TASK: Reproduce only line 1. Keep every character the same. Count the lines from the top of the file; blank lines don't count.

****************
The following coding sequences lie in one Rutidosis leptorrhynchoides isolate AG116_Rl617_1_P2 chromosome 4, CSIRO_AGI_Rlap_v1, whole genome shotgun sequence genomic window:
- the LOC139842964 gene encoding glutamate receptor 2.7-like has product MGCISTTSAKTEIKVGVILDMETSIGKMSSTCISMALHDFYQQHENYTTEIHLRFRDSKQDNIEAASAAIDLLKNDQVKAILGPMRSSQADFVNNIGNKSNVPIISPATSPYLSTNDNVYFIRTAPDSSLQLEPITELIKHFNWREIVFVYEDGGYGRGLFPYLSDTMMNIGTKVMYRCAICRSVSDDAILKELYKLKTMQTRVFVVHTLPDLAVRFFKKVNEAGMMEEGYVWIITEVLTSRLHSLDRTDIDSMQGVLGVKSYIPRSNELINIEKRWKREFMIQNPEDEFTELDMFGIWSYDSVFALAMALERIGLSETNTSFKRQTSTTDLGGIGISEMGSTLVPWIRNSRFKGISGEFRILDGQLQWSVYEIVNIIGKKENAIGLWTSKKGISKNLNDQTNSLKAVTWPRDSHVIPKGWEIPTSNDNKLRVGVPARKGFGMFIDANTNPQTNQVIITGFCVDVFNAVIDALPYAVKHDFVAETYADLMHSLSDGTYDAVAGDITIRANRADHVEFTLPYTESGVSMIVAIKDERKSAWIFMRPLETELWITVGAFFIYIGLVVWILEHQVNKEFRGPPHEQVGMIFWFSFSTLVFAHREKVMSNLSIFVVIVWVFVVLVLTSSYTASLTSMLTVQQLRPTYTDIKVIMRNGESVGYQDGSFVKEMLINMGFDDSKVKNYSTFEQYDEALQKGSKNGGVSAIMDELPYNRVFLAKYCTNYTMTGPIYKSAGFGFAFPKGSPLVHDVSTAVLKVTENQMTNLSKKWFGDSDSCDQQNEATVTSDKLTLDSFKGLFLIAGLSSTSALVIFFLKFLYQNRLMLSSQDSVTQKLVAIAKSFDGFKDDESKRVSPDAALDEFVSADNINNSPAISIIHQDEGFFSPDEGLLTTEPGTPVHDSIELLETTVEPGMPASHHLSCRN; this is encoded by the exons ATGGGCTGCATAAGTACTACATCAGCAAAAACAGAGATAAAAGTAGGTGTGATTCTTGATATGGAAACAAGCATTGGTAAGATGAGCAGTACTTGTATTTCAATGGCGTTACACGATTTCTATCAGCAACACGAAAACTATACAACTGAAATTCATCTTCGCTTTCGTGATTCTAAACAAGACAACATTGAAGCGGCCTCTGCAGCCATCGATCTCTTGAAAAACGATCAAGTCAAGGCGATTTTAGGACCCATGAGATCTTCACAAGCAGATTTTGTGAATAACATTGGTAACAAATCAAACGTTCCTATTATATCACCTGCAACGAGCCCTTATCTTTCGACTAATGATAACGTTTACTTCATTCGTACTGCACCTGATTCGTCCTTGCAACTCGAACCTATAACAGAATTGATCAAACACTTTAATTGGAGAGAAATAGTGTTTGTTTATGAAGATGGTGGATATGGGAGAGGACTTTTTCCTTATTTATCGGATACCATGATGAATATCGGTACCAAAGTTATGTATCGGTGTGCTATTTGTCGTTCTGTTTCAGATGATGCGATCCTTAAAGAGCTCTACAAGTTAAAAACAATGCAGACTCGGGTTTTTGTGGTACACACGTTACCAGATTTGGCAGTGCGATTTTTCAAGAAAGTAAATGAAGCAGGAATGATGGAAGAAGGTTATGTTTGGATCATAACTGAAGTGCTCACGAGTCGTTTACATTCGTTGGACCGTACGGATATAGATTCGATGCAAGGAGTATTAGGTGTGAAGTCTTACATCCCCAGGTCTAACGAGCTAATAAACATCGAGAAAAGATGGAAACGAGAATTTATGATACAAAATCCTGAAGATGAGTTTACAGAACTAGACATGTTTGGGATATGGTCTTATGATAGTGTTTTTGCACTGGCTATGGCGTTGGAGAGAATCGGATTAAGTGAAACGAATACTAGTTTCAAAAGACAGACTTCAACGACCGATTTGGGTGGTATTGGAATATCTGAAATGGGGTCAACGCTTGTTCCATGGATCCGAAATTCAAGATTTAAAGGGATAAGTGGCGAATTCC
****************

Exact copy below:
The following coding sequences lie in one Rutidosis leptorrhynchoides isolate AG116_Rl617_1_P2 chromosome 4, CSIRO_AGI_Rlap_v1, whole genome shotgun sequence genomic window: